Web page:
Home Events + News What to Know About NYC’s ‘Congestion Pricing Plan’

What to Know About NYC’s ‘Congestion Pricing Plan’

by Campbell Loeber
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For many New Jersey residents, a significant upside of the “new normal” has been avoiding the daily trek to and from New York City. In January 2018, the New York Times reported that of the 1.6 million people who commuted into the city each day, 320,000 came from the Garden StateWhen companies opted for a remote model in the face of the pandemic, these weekday warriors got to settle in for a little extra sleep each morning. But now, as more workers return to the office, such commuters might be in for a rather rude awakening. An additional toll for NJ commuters entering New York is being discussed as a part of the ‘Congestion Pricing Plan.’

ny nj additional toll fee 2021

The New York Metropolitan Transportation Authority (MTA) has planned an additional toll for commuters headed into New York City’s business hub, south of 60th Street. This “congestion pricing plan” aims to discourage individuals from driving into the most crowded parts of Manhattan, thus curtailing a negative environmental impact and reducing traffic overall. 

While it currently costs as much as $16  to commute into the city via Port Authority tunnels or bridges, the additional toll would cost anywhere from $9 to $35 simply to enter the “congestion zone.” The projected $1 billion a year collected from drivers would then be used to fund public transportation projects.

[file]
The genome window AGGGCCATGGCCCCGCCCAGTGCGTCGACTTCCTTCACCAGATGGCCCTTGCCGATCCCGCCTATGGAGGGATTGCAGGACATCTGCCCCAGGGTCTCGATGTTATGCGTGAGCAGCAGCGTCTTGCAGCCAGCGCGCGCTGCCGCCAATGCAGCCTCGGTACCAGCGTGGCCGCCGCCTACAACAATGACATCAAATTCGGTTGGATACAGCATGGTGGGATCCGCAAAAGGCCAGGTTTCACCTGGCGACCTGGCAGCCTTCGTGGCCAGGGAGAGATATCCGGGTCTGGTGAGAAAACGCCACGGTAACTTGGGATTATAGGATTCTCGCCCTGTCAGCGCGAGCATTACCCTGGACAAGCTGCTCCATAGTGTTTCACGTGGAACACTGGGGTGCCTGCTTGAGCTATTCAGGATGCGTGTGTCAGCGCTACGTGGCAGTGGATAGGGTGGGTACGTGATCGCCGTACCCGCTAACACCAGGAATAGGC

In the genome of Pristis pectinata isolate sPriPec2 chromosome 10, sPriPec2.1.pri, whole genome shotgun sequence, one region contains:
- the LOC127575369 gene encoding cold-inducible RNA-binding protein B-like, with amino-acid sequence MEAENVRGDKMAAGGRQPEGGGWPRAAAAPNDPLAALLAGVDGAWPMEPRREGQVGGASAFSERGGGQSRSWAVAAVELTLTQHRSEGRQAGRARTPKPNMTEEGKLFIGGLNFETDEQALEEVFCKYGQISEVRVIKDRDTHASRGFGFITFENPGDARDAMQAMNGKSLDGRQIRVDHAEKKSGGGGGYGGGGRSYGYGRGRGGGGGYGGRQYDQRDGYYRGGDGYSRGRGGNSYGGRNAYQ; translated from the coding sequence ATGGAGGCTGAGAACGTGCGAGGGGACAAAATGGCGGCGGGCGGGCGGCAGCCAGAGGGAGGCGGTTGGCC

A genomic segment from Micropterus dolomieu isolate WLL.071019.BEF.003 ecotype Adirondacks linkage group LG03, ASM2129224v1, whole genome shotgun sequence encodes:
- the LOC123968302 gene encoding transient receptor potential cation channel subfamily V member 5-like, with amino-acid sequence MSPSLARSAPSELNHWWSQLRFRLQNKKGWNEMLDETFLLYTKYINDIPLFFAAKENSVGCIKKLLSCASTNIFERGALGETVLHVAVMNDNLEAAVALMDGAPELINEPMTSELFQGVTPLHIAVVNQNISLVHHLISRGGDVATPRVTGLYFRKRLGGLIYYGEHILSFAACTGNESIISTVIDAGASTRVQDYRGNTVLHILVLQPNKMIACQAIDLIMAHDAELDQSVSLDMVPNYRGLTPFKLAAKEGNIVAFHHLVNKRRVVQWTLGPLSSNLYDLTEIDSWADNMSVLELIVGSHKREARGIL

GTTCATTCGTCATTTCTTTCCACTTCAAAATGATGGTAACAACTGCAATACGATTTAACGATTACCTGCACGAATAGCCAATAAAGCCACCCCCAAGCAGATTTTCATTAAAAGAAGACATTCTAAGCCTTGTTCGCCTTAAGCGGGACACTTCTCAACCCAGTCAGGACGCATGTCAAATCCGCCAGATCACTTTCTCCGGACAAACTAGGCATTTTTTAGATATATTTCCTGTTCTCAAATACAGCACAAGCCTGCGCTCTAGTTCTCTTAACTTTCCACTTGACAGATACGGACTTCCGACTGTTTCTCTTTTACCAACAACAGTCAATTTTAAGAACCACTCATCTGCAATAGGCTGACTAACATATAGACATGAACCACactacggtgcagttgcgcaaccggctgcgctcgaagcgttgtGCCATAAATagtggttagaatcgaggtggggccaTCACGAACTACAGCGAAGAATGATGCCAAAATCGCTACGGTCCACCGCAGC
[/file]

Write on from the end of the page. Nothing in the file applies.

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Officials on this side of the Hudson have been largely opposed to such a hike, noting that it would unfairly impact Garden State commuters. Many feel that because New Jersey drivers already pay a toll to enter the city, paying to enter the congestion zone would present a double tax. 

A main tenet of the plan is to encourage the use of public transportation, and the revenue generated would be solely allocated towards New York’s MTA-controlled transit. These subways and commuter trains do not directly service the very New Jersey constituents who would be most impacted by the increased toll. 

As a result, New Jersey Governor Phil Murphy has expressed that he will work to block the plan if a more equitable arrangement is not achieved. Some compromises that have been proposed include the introduction of new commuter credits or funds to services such as NJ Transit or PATH. Garden State residents are also pushing for fair representation as this initiative goes into environmental review. 

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New Jerseyans are not alone in feeling unduly burdened. City dwellers who live in the outer boroughs have also voiced concerns that their communities would bear additional costs for an initiative that would bring cleaner air, reduced noise, and less gridlock to Manhattan. Even residents of Manhattan itself worry that they will be caught with extra expenses when traveling or will see local prices inflate to match the cost of transporting goods. 

Proponents of the plan say that the communities intertwined with New York City via the workforce will only be propelled by Manhattan’s infrastructure upgrades. But, while a rising tide may lift all boats, the question remains as to what the plan can accomplish. In a post-pandemic, work-from-office world, how many commuters will forgo the relative safety of their cars for public transit regardless of the cost? 

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